Well, as a DBA, as I said, my main responsibility is maintaining making sure the database is up and running 724, seven, and the backups are there. But then at the same time, you have to constantly watch these databases, because if one website, you'll have a developer that has a bad query a statement, and basically will hog all the resources of the CPU, memory, everything. So constantly, I have to wash the stare, you know, analyze these queries, and constantly go back to the owner to the developer and ask them and sometimes be harsh with them to say, I'm gonna take your site down if the squid is not fixed, for example, but we have a heat system in place. And also, I have a lot of time I have open communication with a lot of, you know, owner of the website, they either directly will call me send me email, or you have a heat system that creates a ticket. And they say, okay, like, in case of this, this project, my main contact person was Melda, Washington that she will basically come to me and say, Okay, we need to write this query a statement, this is a query. What do you think about that? So I have to go and read it and just go back, provide the feedback, sometimes we have to change it. Sometimes I would say, you know, don't create the view, we put the table, we push the data. And, yeah, it's, it's really nice to be at the same time that you are a bae. And then at the same time, it's very fulfilling. And when you see the website is up and running, and the query goes against the table that has, you know, 100 million records, and it's coming back winning fraction of second. And you love that. That is that is what I do. And basically, with a lot of, as I said, we have 100 plus databases on the website, and there are days that it will come hectic, because you're looking at a lot of query that they running at the same time. And basically, it's bringing database to his knee and you have to constantly be working with the developer. Yes.

Unknown Speaker 44:18
And I think Milan was worked with, I think, both of you and sitting down at a point in time with kind of a mapping diagram showing kind of how the TMS fields and our collections management systems are mapped out to different database tables, table cells and trying to get everything in terms of how you want the collections filtered and sorted and searched and, and working with Farouk on that but I did want to as kind of a follow up to that mentioned the life happens but so do software updates and there was a migration to a new version of TMS mid project. How was that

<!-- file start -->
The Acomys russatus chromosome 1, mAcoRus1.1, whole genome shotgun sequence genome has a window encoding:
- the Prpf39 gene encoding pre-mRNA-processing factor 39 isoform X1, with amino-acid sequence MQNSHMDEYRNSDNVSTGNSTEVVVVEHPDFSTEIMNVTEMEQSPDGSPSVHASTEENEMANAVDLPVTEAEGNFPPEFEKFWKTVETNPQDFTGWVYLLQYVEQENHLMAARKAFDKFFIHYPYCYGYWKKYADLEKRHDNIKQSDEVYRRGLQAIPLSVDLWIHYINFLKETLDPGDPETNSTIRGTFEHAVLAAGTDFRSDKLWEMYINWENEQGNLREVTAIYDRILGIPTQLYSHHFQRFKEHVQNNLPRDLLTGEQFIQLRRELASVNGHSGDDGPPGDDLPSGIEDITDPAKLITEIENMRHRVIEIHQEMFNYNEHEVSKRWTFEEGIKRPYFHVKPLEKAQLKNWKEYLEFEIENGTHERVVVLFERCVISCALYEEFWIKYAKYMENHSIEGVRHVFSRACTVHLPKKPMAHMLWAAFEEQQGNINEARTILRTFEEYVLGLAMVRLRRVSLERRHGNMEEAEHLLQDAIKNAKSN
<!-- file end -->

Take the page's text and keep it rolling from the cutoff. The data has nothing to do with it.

Unknown Speaker 44:53
for you? Oh, that was very interesting because you are in the middle. As I said, I was involved with writing this ETL extract tool that basically gets the data from TMS, massage, Atkins validated and KDA, basically aggregated summary tables, which is ready to be tapped by every website. And then all of a sudden, in the middle of that, either you find out or, or you get the email to say, Oh, by this, by the way, the source is changed. Now in a sort of, you know, the data that we have, we will get extracting data completely from like putting two different data sources, now they are coming from or they can merge into one, the data type is changing or, or you know, the column is gone, or the column has changed from one data type to another. So, basically, what is important to me in that is not that, changing the code, but rather having communication, open communication, not only from a standup job that I do, I'm away from the curator and web developers, but also physically located somewhere else. And I think communication is a key aspect, to have this open communication in build the relationship with the developers, with the database administrator or database manager, people in each Smithsonian group to, to, so that they are feel they feel comfortable to come to you. And they trust you. Because in you know, a lot of times, it's very hard to go back and say, You know what, the squatty can can change it, you get the same result. But instead of 20, join, you can have five join, or you don't you know, so it's a big challenge. But I think communication is a key from my standpoint with the web developer, and database manager.

Unknown Speaker 47:03
So, Liz, how, when are you and your team brought in? And how does that communication and coordination among the various departments typically work? So how are you brought in first from either a curator or educator or any other department asking for a digital project or new web feature? And then at what timing? Also, does your team communicate out to say for room or someone else at a different Smithsonian unit on those kinds of projects?

Unknown Speaker 47:37
We tend to be brought in, it's oftentimes casual, actually, like, like a hallway conversation, someone just catches you. And they're like, hey, yeah, so we have this project I want to work on and then you do get like the formal kickoff meeting, more and more, we're doing that we have actually started having project managers. So that's good. Since hallway, conversations are not always great. Sometimes it doesn't get communicated. We're pretty small team. We're down to two now. Yeah, so that's good, at least in terms of communicating with when to like bring in for group that is really at an as needed basis, which is probably not the best process, it would probably be good to get all parties involved at an earlier stage. And that is something we've slowly learned over the course of these projects is that it's not just like, me, and Keith that needs to be in the room initially. It's like so like, you know, having our TMS admin or having even the editors and photography and all those different components together.